The Future of EVs
The shift to electrified mobility started in earnest nearly two decades ago with the arrival of the first hybrid vehicles. Although most car buyers were not initially comfortable with the idea of a gas-electric powertrain, hybrids continued to gain popularity. Eventually, they served as a bridge to more sophisticated and sustainable offerings, such as plug-in hybrid electric vehicles (PHEVs) and battery electric vehicles (BEVs), with ranges currently surpassing 300 miles on a single charge.
Nowadays, every major auto manufacturer appears to have a strategy aimed at an all-electric future. Many automakers are investing billions of dollars in research & development and manufacturing to electrify their global lineups to go EV-only by the middle of the next decade.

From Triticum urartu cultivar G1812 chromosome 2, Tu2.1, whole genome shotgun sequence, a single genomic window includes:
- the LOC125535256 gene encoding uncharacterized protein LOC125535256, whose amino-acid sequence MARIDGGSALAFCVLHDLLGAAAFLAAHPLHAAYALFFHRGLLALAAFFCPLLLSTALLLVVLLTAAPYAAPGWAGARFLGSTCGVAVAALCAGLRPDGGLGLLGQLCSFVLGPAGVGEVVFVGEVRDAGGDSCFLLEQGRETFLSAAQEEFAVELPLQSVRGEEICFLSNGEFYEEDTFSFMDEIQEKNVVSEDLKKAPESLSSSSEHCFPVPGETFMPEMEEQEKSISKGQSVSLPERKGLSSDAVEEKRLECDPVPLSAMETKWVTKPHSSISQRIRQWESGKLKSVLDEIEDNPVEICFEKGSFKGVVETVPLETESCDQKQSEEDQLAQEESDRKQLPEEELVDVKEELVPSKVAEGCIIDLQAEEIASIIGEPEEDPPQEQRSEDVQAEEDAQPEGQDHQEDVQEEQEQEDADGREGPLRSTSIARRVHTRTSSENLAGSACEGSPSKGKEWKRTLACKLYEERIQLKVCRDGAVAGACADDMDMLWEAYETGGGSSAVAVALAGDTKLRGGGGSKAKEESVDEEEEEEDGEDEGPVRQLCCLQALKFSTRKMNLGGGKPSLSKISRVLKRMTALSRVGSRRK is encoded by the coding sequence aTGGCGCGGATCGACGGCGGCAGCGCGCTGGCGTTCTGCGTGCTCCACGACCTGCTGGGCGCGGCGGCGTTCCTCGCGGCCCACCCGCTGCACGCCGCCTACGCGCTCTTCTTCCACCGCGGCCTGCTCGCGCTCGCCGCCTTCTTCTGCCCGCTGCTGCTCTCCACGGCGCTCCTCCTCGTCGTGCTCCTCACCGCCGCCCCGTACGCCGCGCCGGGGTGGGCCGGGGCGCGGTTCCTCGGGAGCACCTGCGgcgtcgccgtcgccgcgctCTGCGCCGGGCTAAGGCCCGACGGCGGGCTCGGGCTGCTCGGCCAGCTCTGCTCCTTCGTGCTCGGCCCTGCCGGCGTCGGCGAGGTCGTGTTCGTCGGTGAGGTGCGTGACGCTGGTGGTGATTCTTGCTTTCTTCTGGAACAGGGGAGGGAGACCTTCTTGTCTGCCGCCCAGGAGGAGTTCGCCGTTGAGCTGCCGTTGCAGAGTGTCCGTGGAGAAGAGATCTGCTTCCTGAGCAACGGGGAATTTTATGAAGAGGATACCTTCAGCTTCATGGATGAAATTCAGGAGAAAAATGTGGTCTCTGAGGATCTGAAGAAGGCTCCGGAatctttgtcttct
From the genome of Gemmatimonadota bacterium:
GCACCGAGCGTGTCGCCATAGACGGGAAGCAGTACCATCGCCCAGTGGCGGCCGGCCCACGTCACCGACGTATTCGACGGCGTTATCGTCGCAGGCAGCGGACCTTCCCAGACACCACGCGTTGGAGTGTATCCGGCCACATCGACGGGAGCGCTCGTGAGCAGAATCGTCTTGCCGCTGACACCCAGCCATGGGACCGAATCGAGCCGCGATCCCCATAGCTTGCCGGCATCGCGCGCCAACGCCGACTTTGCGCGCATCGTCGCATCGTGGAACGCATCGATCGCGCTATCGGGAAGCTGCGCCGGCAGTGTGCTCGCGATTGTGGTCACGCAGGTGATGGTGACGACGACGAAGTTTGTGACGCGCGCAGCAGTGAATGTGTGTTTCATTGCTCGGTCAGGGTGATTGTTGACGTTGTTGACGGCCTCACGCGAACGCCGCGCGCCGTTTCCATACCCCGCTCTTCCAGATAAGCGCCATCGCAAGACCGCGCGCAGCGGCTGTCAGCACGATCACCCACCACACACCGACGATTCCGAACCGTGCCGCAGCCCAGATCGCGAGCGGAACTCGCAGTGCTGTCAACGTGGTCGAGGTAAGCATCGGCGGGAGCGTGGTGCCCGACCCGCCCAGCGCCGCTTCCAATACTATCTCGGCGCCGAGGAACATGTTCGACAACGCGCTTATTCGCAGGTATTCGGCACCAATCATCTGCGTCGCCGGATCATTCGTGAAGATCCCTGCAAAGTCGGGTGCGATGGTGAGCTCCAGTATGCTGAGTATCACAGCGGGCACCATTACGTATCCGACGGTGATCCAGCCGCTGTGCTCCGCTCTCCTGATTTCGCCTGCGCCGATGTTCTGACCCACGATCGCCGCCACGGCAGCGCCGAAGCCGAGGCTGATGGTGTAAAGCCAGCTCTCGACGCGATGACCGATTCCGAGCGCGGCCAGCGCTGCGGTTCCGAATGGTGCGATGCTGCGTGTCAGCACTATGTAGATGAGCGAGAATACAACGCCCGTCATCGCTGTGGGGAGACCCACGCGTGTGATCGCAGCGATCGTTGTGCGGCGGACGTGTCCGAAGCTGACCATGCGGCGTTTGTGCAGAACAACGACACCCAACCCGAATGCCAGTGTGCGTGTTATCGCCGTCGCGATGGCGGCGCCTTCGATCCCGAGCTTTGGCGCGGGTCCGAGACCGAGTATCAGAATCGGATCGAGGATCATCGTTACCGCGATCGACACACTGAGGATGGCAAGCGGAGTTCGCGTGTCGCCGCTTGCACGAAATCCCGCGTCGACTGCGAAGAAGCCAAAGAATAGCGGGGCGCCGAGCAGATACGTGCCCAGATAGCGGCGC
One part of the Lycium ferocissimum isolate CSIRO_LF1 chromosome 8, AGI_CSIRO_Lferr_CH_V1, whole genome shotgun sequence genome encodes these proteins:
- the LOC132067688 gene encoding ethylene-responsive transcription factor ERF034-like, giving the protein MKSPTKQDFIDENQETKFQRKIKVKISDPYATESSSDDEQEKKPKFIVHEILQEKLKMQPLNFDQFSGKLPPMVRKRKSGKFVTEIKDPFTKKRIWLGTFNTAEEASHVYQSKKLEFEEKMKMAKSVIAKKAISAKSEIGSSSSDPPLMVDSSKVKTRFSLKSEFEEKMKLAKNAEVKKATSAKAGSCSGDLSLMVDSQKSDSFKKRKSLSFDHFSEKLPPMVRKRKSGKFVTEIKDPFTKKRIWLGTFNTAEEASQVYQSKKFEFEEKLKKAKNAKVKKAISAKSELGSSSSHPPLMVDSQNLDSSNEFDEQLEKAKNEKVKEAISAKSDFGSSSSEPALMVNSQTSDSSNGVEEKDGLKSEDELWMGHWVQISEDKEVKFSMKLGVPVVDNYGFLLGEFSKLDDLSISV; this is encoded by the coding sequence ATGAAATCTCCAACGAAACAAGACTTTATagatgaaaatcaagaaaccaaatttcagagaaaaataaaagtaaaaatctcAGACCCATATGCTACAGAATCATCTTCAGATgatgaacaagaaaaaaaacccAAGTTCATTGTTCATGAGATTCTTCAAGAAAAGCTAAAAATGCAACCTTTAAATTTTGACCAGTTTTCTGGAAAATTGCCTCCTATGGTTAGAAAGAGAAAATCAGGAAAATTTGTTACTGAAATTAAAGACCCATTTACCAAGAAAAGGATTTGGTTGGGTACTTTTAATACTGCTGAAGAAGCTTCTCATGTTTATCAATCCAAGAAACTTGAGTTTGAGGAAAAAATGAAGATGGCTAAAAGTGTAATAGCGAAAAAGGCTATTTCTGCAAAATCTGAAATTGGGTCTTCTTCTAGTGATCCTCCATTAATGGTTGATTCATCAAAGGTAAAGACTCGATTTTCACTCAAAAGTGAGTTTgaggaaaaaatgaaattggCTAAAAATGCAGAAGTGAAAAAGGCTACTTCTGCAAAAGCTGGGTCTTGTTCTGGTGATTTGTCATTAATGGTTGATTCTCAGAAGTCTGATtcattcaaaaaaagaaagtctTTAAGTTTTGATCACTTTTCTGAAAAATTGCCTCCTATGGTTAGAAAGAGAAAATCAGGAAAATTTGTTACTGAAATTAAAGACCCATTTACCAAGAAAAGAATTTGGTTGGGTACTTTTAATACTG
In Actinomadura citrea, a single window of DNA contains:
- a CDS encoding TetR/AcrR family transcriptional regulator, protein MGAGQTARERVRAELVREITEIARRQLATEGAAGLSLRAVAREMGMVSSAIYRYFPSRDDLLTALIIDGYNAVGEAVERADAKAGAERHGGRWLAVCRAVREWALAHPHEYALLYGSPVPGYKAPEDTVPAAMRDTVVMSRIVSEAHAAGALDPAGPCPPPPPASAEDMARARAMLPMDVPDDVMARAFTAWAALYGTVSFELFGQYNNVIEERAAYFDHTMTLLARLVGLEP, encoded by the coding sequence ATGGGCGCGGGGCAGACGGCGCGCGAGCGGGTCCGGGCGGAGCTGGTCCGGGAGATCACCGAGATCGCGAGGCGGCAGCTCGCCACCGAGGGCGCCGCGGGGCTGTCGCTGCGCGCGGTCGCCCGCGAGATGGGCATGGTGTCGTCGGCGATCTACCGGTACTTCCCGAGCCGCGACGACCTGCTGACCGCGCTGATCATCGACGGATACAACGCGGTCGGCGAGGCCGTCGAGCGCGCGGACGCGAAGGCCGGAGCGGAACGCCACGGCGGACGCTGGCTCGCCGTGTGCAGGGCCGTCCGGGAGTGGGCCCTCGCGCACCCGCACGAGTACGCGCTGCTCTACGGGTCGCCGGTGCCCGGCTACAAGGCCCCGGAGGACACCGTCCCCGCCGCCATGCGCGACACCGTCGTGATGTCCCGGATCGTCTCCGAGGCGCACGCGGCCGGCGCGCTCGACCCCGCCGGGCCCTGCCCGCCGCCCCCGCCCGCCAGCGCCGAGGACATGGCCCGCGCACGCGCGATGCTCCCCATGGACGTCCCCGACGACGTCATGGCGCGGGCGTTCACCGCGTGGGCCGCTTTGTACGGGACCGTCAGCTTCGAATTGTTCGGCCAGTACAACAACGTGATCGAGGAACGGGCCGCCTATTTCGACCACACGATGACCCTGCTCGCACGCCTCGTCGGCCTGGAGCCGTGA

The key motivator for the auto industry's strong momentum toward electrification is the environment. Around the world and here in the United States, light-duty vehicles (passenger cars and non-commercial trucks) have been the most significant contributors of greenhouse gas emissions into the atmosphere. As a result, state and federal regulatory efforts designed to reduce these harmful carbon emissions have mandated carmakers to reduce tailpipe pollutants.
As such, many manufacturers have announced plans to phase out the production of internal combustion engine (ICE) vehicles altogether in the next 10 to 15 years. Leading the charge with the most stringent mandates, California's legislators have banned selling new ICE vehicles in the state starting in the year 2035.
All that said, we are only at the beginning of the auto industry's shift to electrification. The share of EVs in the U.S. is still fractional compared to the overall production and sales of automobiles. But as the electrification effort ramps up, BEVs could represent a much more significant portion of the American and global automotive landscape by the end of the decade. And likely redefine mobility altogether by 2040.